15 | Adversarial examples | Robustness beyond Security: Representation Learning | Logan Engstrom, Andrew Ilyas, Shibani Santurkar, Dimitris Tsipras, Brandon Tran, Aleksander Madry | arXiv | 2019 | AN #68 | Cody | Earlier this year, a <@provocative paper@>(@Adversarial Examples Are Not Bugs, They Are Features@) out of MIT claimed that adversarial perturbations weren’t just spurious correlations, but were, at least in some cases, features that generalize to the test set. A subtler implied point of the paper was that robustness to adversarial examples wasn’t a matter of resolving the model’s misapprehensions, but rather one of removing the model’s sensitivity to features that would be too small for a human to perceive. If we do this via adversarial training, we get so-called “robust representations”. The same group has now put out another paper, asking the question: are robust representations also human-like representations? To evaluate how human-like the representations are, they propose the following experiment: take a source image, and optimize it until its representations (penultimate layer activations) match those of some target image. If the representations are human-like, the result of this optimization should look (to humans) very similar to the target image. (They call this property “invertibility”.) Normal image classifiers fail miserably at this test: the image looks basically like the source image, making it a classic adversarial example. Robust models on the other hand pass the test, suggesting that robust representations usually are human-like. They provide further evidence by showing that you can run feature visualization without regularization and get meaningful results (existing methods result in noise if you don’t regularize). | I found this paper clear, well-written, and straightforward in its empirical examination of how the representations learned by standard and robust models differ. I also have a particular interest in this line of research, since I have thought for a while that we should be more clear about the fact that adversarially-susceptible models aren’t wrong in some absolute sense, but relative to human perception in particular. **Rohin’s opinion:** I agree with Cody above, and have a few more thoughts. Most of the evidence in this paper suggests that the learned representations are “human-like” in the sense that two images that have similar representations must also be perceptually similar (to humans). That is, by enforcing that “small change in pixels” implies “small change in representations”, you seem to get for free the converse: “small change in representations” implies “small change in pixels”. This wasn’t obvious to me: a priori, each feature could have corresponded to 2+ “clusters” of inputs. The authors also seem to be making a claim that the representations are semantically similar to the ones humans use. I don’t find the evidence for this as compelling. For example, they claim that when putting the “stripes” feature on a picture of an animal, only the animal gets the stripes and not the background. However, when I tried it myself in the interactive visualization, it looked like a lot of the background was also getting stripes. One typical regularization for [feature visualization](https://distill.pub/2017/feature-visualization/) is to jitter the image while optimizing it, which seems similar to selecting for robustness to imperceptible changes, so it makes sense that using robust features helps with feature visualization. That said, there are several other techniques for regularization, and the authors didn’t need any of them, which is very interesting. On the other hand, their visualizations don't look as good to me as those from other papers. | Paper: Adversarial Robustness as a Prior for Learned Representations | ||||||||||||||||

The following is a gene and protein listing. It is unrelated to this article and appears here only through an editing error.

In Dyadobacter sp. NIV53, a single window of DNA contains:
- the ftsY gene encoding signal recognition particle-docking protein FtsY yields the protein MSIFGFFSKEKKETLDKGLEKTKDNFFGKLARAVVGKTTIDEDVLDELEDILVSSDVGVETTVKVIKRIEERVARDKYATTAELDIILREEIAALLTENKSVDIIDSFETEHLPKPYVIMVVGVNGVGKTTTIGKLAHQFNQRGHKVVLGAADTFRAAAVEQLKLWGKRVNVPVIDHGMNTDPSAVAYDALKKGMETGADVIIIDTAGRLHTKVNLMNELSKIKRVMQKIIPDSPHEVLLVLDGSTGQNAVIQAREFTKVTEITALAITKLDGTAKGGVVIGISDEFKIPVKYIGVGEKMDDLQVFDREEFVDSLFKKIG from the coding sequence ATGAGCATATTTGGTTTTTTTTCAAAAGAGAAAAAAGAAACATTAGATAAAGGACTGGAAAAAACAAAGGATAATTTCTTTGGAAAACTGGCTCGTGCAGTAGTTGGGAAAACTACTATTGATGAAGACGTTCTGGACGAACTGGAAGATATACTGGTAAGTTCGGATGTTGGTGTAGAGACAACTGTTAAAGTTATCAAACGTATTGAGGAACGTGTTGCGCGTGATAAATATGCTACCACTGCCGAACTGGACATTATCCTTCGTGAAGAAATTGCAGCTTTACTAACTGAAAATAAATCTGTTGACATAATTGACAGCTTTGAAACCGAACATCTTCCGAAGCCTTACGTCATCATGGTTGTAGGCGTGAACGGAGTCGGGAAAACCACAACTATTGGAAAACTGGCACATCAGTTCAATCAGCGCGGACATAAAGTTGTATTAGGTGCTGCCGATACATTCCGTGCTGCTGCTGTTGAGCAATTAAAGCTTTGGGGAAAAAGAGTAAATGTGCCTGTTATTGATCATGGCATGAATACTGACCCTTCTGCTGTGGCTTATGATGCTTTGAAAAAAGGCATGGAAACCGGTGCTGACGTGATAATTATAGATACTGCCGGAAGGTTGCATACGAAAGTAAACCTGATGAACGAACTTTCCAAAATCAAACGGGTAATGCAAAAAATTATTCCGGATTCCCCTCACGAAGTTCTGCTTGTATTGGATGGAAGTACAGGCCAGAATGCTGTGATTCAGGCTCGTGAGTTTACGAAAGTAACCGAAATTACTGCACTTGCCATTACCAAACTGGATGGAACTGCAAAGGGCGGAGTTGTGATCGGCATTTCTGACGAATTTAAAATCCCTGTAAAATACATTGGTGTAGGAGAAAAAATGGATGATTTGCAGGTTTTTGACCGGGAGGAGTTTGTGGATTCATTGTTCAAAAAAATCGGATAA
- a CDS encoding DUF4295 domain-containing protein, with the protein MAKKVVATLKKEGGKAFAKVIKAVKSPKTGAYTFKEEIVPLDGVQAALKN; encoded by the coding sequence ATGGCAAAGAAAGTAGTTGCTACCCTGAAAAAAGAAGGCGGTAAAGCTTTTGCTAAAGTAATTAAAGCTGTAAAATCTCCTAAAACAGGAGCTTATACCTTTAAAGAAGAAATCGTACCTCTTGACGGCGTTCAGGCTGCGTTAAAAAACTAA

16 | Adversarial examples | Robustness beyond Security: Computer Vision Applications | Shibani Santurkar*, Dimitris Tsipras*, Brandon Tran*, Andrew Ilyas*, Logan Engstrom*, Aleksander Madry | arXiv | 2019 | AN #68 | Rohin | Since a robust model seems to have significantly more "human-like" features (see post above), it should be able to help with many of the tasks in computer vision. The authors demonstrate results on image generation, image-to-image translation, inpainting, superresolution and interactive image manipulation: all of which are done simply by optimizing the image to maximize the probability of a particular class label or the value of a particular learned feature. | This provides more evidence of the utility of robust features, though all of the comments from the previous paper apply here as well. In particular, looking at the results, my non-expert guess is that they are probably not state-of-the-art (but it's still interesting that one simple method is able to do well on all of these tasks). | Paper: Image Synthesis with a Single (Robust) Classifier | ||||||||||||||||